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WEATHER

What does a state of ‘natural disaster’ mean in France?

France has declared a state of "natural disaster" for parts of the country ravaged by fierce storms, but what does that actually mean in reality?

What does a state of 'natural disaster' mean in France?
What counts as a 'natural disaster' in France? Photo: AFP
The state of natural disaster is a special procedure set up in 1982 so the victims of exceptional natural events, such as heavy rain, mudslides and flooding, as well as drought, can be adequately compensated for damage to property.
 
The government evaluates each area and deems whether it qualifies for the status of “natural disaster”. 
 
Essentially once a zone is declared a natural disaster, victims can claim from a pot of funds created by all insurers.
 
Fruit harvests have been left decimated by violent hailstorms in south east France. Photo: AFP
 
If the zone is not declared a disaster, insurance companies are under no obligation to pay out. 
 
What counts as a natural disaster?  
 
A natural disaster includes floods, mudslides, wildfires, droughts, severe damage from storms, avalanches and earthquakes.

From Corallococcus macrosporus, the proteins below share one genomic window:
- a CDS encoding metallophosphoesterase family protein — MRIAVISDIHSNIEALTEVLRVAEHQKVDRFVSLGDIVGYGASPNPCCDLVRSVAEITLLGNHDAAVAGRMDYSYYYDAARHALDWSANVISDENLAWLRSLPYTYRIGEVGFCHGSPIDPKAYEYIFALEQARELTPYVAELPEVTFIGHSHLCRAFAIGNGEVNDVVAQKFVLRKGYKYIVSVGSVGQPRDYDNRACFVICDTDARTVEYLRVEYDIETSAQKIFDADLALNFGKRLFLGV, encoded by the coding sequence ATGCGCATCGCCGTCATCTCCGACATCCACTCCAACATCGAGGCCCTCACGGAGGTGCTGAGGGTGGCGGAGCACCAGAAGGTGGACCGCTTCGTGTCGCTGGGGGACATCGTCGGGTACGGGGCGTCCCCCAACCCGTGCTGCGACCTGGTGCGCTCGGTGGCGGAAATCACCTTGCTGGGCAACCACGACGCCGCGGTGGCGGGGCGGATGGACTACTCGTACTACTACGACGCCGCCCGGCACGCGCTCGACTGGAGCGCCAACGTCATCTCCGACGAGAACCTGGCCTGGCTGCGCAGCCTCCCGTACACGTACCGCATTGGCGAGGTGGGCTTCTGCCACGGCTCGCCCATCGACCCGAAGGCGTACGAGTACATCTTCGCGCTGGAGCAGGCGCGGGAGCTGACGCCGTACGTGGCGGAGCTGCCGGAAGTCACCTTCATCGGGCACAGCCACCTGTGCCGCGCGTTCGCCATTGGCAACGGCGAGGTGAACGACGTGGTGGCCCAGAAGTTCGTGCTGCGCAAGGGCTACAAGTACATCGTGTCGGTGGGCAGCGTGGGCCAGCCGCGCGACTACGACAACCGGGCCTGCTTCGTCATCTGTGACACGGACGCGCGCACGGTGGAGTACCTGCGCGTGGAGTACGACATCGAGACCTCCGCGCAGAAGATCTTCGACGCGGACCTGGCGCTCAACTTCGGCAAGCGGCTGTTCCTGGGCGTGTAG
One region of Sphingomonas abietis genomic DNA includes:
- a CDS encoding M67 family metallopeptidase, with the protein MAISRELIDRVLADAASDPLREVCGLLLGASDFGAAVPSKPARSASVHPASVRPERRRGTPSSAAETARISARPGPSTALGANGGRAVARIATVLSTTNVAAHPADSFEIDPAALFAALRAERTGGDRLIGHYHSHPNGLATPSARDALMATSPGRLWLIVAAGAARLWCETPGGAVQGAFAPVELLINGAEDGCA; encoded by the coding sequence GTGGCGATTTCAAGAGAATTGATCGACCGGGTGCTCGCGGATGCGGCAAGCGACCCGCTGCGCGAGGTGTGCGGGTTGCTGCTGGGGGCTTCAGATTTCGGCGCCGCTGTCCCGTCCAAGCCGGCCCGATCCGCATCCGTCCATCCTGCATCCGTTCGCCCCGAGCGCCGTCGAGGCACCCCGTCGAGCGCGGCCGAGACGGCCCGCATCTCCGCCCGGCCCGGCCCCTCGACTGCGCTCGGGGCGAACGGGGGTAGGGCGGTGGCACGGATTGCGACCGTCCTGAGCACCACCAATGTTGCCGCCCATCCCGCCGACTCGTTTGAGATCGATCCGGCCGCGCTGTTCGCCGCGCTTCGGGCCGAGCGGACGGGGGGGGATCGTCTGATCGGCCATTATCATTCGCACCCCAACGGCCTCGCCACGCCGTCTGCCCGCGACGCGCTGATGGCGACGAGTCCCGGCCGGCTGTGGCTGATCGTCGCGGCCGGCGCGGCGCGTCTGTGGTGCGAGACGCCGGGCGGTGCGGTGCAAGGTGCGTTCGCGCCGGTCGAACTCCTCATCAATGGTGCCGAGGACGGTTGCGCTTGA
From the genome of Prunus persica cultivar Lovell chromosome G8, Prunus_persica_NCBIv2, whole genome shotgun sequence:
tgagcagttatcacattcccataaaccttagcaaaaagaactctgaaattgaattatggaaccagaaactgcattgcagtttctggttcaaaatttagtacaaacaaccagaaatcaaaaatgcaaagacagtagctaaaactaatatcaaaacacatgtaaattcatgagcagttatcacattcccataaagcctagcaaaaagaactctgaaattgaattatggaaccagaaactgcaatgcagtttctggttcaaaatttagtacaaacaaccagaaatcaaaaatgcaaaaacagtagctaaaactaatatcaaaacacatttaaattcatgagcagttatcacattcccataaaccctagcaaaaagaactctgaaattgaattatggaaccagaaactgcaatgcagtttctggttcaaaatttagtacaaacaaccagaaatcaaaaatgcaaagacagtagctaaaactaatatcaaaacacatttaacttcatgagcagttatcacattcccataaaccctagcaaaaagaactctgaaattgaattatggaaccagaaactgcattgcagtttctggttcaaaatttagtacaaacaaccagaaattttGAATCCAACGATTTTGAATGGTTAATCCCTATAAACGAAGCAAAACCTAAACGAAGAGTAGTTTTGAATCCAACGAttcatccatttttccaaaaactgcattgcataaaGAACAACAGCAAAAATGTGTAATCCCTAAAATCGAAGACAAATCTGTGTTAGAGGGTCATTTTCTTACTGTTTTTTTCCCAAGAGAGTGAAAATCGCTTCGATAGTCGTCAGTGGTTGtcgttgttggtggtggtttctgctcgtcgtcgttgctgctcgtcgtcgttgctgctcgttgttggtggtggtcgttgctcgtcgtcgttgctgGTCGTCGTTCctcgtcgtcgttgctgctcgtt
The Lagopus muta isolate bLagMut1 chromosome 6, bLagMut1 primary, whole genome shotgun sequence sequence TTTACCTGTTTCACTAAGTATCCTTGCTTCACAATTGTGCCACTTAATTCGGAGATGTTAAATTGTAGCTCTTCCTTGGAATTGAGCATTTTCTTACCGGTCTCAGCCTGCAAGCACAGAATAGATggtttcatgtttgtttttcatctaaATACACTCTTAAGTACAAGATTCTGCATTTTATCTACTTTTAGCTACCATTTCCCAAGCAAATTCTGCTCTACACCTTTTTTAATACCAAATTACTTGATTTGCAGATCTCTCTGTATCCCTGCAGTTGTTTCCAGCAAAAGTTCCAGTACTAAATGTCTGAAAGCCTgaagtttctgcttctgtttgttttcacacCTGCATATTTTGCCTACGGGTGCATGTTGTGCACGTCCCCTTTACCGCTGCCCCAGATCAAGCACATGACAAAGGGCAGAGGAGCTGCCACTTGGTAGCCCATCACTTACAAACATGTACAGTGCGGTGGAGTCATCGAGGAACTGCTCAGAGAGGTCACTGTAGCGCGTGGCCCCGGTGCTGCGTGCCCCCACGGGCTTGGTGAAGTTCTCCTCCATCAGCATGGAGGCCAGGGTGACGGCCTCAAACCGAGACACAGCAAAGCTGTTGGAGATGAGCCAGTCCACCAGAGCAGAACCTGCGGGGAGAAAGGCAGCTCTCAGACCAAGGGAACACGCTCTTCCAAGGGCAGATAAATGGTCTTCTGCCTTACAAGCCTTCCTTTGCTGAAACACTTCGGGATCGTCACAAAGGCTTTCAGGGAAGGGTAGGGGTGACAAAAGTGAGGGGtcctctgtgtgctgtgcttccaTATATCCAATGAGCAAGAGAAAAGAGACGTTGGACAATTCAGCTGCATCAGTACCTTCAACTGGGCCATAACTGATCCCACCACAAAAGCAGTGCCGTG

In mainland France, almost any natural disaster you can think of would be covered by this act, except for high winds, which are included in a specific “storm warranty”. 
 
Photo: AFP
 
What is insured?
 
Under a “state of natural disaster” residents are covered for all those goods and property that are directly damaged by the phenomenon, in this case storms.
 
It applies to residential or commercial buildings, furniture, vehicles and work equipment that are already covered by insurance policies.
 
Homes for example, must be already covered by a multi-risk insurance policy for the status of natural disaster to count.
 
Caps are placed on the excesses that victims have to pay: €380 for private claimants for professionals it stands at 10 percent of the overall claim with a minimum of €1,140. 
 
Vehicles would also need to be covered by a full policy, not just third party insurance.
 
Damage to soil, livestock and crops that were yet to be harvested fall under the agricultural disasters scheme and so are also excluded in this case.
 
Photo: AFP
 
The government's role  
 
The government has the right to decree a state of natural disaster as of June 23rd 2014 in order to speed up the compensation of victims of “extraordinary nature of events”.
 
Yes, the government has already used its right to declare a state of natural disaster several times before, including in October 2015 after deadly floods in the Alpes-Maritimes region.  
 
Local authorities' role
 
To declare a “state of natural disaster” in a specific town, the town's mayor must send a request to the regional authority, who will forward it to the Interdepartmental Commission of natural disasters. If the request is accepted, the Interior and Financial Ministries will jointly pass the order.  
 
 
What steps should you take if you've been affected?
 
Those affected by floods have ten days starting from when the decree is passed to send their claim to their insurer by post. If possible, they should accompany it with evidence of damage. That could include photos and invoices for objects that have been damaged.